Buyers buy campground, RV park or cabin resort for many of the same reasons that sellers sell campgrounds. It is important that the buyer is as serious as the seller when it comes time to purchase a campground. If the buyer is not serious, the sale will never close. Here are just a few of the reasons that buyers buy campgrounds:
- Laid-off, fired, being transferred (or about to be any of these)
- Early retirement (forced or not)
- Job dissatisfaction
- Desire for more control over their lives
- Desire to do his or her own thing
A Buyer Profile
The buyer will never have owned a campground before, and most likely will buy a campground he or she had never considered until being introduced to it. Buyers want to do their own thing, be in charge of their own destiny, and they don't want to work for anyone. Money is important, but it's not at the top of the list; in fact, it probably is in fourth or fifth place in the overall list. In order to pursue the dream of owning one's own campground, the buyer must be able to make that "leap of faith" necessary to take the risk of purchasing and operating a campground.
Buyers who want to go into business strictly for the money usually are not realistic buyers for a campground, RV park or cabin resort. Keep in mind the following traits of a willing buyer:
- The desire to buy a campground
- The need and urgency to buy a campground
- The financial resources
- The ability to make his or her own decisions
- Reasonable expectations of what campground ownership can do for him or her
What Buyers Want
This may be a bit premature if you not have decided to sell, but it may help in your decision-making process to understand not only who the buyer is, but also what he or she will want to know in order to buy your campground. Here are some questions that you might be asked - and, should be prepared to answer:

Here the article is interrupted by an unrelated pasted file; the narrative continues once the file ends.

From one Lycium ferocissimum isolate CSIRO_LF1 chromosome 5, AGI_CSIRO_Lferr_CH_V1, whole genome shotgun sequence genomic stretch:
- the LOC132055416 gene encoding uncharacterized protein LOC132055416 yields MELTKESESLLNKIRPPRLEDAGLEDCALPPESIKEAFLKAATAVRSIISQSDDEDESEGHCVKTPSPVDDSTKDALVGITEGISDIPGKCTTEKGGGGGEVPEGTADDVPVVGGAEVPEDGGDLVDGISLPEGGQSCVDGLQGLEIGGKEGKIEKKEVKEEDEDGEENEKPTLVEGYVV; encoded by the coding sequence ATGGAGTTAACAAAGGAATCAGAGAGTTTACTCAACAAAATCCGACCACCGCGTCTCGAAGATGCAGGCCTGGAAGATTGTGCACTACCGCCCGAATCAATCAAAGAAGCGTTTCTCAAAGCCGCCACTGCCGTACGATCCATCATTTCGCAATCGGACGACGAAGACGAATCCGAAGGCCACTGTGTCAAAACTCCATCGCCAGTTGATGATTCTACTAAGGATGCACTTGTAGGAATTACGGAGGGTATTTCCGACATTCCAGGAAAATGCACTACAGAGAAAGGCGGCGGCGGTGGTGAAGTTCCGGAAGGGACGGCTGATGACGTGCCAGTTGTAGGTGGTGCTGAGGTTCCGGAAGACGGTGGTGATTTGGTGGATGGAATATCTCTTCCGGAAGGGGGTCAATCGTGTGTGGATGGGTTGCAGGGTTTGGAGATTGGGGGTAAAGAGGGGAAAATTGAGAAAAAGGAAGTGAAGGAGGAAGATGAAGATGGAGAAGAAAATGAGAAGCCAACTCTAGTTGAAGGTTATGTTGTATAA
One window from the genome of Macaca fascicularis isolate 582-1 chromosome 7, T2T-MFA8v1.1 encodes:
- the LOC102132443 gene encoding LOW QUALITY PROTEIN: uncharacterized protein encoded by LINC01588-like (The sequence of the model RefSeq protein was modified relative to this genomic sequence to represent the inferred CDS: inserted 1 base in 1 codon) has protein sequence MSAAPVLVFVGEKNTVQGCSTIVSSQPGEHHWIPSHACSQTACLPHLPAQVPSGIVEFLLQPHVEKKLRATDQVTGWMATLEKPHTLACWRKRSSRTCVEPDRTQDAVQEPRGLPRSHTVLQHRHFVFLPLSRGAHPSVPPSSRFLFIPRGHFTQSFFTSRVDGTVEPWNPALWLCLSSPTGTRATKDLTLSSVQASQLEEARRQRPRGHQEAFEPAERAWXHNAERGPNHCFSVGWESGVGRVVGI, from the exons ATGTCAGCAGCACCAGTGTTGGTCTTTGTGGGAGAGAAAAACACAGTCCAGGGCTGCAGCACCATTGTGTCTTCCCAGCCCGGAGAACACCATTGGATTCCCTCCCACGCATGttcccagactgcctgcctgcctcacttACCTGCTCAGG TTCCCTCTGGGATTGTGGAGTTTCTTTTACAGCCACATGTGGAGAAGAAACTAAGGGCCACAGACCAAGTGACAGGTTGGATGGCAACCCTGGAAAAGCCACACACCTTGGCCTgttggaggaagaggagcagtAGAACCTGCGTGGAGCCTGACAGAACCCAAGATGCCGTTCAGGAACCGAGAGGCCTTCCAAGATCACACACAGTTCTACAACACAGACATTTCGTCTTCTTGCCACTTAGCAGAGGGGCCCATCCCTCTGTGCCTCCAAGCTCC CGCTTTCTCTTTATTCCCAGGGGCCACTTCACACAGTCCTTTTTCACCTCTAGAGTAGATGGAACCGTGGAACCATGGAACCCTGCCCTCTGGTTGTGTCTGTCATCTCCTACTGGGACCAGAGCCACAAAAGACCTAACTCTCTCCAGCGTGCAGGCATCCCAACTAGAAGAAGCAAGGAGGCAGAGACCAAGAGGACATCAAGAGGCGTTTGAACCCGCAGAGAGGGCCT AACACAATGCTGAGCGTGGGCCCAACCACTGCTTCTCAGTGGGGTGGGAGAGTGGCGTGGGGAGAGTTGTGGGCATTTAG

- How much money is required to buy the campground?
- How did you arrive at an asking price and do you have a campground valuation report or an appraisal?
- What is the annual increase in sales?
- How much is the inventory?
- What is the debt?
- Will the seller train and stay on for awhile?
- What makes the campground, RV Park or cabin resort different/special/unique?
- What further defines the product or service? Repeat business?
- What can be done to grow the campground?
- What can the buyer do to add value?
- What is the profit picture in bad times as well as good?
Buyers Want Cash Flow
The first thing to keep in mind is that the vast majority of buyers want to buy cash flow. Sit down with your accountant or bookkeeper and begin to get your financial statements in order, with cash flow the order of business. Cash flow is not the same thing as profit. Most buyers look at the profit and loss statement or tax return, as well as owner or family compensation.They will consider any excess compensation to employees and family. Buyers will also look at large, one-time expenses such as a new computer system or remodeling. They will consider non-cash items like depreciation and amortization. Interest expenses will be reviewed, as will owner prerequisites. These are items that a professional campground consultant considers when advising a selling client on a selling price.
What about the Internet? The Internet is a real "buzz" word - and if its use is appropriate for your campground, then developing a web site is important not only to your on-going business, but also to a buyer. Many buyers are conscious of what the Internet is doing for many campgrounds. If you have a web site for your business, it could be a big plus.
What Can You Do?
Appearances Do Count
The time to replace that old worn-out piece of equipment is before you decide to sell. Don't assume that a new owner will want to do it or that the price will just be slightly lower because you haven't replaced it. The time to "spiff up" the campground is now, even if you aren't selling. Fix the sign, replace the carpet, paint the place - make it look good. Even if you're not selling, it's just plain good for business, and you never know when the time to sell will occur. Keep in mind that anything that increases sales also increases profits and the all-important cash flow!